People are lonely. We knew this before the pandemic, but we certainly know it now.
Why? The usual suspects — less time in social institutions, easy access to mind-numbing entertainment, etc. This topic has been beaten to death.
How do we fix it? Well, that’s a more interesting question.
First, I’m going to correct my own question. “Fix it” implies a return to the ‘good ole days,’ and I don’t think that’s a useful metric. To quote John Hodgman, “nostalgia is a toxic impulse.”
Instead, let’s ask, “how do we evolve it.” In other words, how do we build community in an age where we must socially distance. How do we create magic where we have easy access to distraction, and where we grapple with algorithms hell-bent on dividing us.
The best communities I’ve seen, online or in person, unite under a common purpose. Purpose must be exclusionary, and to pretend otherwise hurts the group. Freemasons in the US have an unofficial motto: “making good men better.” If you’re up to no good, they work hard to make sure you can’t join. The same is true if you’re not male.
Does this exclude some people? Yes. But no one can argue with the explicit purpose of the group.
Ease of Communication
When the United States banned WeChat, it severed familial ties for many Chinese folks in the US and abroad. Although there are many other chat tools (Signal, Telegram, WhatsApp, Slack, etc.), many aren’t readily available in China due to the internet firewall. The available services will require an entirely new learning curve.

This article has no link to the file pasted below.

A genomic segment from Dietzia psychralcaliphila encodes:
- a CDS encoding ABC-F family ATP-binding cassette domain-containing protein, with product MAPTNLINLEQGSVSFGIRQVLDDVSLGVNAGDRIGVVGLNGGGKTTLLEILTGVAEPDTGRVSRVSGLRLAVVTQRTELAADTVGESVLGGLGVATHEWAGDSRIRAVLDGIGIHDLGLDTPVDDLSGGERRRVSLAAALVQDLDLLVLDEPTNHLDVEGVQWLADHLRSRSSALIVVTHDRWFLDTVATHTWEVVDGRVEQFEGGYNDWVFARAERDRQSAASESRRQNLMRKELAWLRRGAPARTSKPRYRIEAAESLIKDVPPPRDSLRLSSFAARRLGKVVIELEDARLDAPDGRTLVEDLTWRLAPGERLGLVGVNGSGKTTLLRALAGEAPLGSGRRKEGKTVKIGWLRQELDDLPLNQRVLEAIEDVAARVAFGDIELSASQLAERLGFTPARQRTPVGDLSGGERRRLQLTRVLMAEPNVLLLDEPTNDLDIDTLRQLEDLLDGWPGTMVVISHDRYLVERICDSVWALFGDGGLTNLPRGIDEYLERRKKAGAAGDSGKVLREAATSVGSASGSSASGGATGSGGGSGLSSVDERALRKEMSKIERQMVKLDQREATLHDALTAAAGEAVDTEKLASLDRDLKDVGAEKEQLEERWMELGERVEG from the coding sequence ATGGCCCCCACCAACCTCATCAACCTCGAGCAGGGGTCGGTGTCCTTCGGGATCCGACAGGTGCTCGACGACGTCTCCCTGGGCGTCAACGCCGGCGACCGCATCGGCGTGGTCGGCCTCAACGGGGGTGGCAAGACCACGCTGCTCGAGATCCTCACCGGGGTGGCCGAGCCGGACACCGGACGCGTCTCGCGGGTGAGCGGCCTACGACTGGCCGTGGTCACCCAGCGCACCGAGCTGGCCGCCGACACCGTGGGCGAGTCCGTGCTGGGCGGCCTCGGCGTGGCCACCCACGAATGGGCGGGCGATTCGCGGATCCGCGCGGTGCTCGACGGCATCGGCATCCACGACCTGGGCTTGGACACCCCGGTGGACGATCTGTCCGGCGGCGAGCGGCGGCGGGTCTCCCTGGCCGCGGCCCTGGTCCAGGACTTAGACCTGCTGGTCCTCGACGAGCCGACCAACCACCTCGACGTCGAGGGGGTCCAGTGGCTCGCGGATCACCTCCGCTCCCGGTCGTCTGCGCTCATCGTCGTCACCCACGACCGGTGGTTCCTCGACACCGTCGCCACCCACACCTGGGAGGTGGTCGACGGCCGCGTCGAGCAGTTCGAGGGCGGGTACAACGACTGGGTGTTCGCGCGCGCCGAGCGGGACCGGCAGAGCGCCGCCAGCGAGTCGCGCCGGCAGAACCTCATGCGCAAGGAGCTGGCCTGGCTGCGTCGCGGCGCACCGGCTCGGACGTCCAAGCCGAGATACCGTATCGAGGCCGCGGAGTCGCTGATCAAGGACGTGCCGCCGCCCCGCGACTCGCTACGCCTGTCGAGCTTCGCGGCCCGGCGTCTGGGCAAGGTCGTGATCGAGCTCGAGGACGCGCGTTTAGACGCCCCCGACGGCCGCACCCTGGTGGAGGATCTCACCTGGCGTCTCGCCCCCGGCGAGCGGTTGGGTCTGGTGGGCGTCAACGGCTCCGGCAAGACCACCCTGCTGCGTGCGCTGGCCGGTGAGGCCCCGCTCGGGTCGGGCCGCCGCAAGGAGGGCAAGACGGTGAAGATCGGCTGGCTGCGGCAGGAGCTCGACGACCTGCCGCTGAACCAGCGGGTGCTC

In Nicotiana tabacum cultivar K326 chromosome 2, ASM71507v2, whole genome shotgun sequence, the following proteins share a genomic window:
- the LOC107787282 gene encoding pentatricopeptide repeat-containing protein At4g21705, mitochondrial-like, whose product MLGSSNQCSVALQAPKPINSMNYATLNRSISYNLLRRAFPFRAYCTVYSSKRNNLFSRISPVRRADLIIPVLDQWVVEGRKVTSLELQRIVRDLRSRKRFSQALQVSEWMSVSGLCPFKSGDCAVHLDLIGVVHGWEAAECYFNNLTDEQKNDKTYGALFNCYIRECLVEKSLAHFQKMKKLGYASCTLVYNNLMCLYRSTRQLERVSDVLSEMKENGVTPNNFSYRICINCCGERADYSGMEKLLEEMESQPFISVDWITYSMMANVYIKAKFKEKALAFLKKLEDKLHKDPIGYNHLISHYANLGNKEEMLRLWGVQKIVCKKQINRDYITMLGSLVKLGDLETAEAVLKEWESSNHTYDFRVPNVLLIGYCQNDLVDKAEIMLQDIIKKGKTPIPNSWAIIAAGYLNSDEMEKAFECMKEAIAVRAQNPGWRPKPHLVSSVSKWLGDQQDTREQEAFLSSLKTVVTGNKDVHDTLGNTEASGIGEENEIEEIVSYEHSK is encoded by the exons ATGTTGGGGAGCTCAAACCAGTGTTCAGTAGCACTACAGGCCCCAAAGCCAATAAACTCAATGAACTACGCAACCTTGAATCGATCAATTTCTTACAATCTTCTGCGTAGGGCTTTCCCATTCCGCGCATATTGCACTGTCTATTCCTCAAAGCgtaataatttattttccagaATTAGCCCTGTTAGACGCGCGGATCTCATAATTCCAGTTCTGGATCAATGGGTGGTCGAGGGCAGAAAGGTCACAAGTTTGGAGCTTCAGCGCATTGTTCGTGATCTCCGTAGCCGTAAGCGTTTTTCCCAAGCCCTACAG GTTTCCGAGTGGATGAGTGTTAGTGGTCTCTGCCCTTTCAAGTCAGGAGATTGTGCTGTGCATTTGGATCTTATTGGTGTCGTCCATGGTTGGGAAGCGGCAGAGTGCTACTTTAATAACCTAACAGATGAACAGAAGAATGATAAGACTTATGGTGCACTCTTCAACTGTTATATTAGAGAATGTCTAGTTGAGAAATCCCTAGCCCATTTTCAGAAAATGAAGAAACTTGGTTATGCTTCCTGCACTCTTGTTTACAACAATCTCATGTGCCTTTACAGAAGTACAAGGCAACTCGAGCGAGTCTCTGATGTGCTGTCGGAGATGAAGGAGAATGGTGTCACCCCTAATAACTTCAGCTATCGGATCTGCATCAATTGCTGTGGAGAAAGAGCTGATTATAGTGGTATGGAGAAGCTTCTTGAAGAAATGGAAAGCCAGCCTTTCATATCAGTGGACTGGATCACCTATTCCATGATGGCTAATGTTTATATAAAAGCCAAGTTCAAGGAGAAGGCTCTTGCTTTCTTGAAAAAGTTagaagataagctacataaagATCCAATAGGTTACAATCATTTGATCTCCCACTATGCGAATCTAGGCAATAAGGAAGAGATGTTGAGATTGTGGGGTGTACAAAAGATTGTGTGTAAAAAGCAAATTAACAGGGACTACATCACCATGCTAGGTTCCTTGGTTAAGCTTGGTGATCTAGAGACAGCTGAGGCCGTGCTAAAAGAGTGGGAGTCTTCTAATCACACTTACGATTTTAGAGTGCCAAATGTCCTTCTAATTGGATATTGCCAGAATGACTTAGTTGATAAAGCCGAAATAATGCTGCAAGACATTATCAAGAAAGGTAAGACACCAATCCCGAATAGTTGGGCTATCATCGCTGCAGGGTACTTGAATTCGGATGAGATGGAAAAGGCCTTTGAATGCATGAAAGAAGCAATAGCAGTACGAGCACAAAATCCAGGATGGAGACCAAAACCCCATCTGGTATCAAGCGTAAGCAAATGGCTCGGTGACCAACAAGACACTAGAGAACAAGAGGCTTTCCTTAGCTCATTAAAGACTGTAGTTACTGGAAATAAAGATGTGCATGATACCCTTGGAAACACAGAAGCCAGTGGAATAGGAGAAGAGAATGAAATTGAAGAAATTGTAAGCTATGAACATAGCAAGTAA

People need to speak with each other easily and without impediment. That means starting with groups that are already familiar to your audience, not moving everyone to the latest tool. Meet people where they are.
I was on a retreat freshman year of college. None of us knew each other well, but we were surface-level friends. All except one kid. He was, to put it lightly, creepy. You don’t need the details. But clearly, he was bad news.
But something interesting happened. We united and bonded. Quickly and deeply, more deeply than any of the other similar groups. It wasn’t purposeful, but our common enemy brought us closer together. To this day, everyone in that group is a friend.
It’s hard to believe, but study after study shows how morale improves during the war, chaos, and terrorist attack. Enemies bring us closer together.
Others have written about this at length, but it can’t be overstated. Consistent ritual is a way we bond. Rituals allow us to relax, feel comfortable, and get into the right mindset.
One of my clients has a happy hour every Thursday on Zoom. We don’t really drink that much. Instead, we have discussions with each other. As we’ve continued, they’ve gotten deeper and deeper. We’ve discussed love, loss, drugs, power, responsibility. We’ve laughed. We’ve even cried. And we built it just by having a consistent spot to decompress.
Over the years I’m grateful to have been a part of some fantastic groups. For example I’ve been a part of a secret Facebook group for a decade now. Three people have gotten married as a direct result of meeting in the group. We have our own vocabulary. I adore everyone in it. They’ve improved my life more than any of my material possessions. They’ve helped me succeed. And I’ve helped others achieve in turn.
A community can change the world. And an intentional community has a better shot at making those changes last.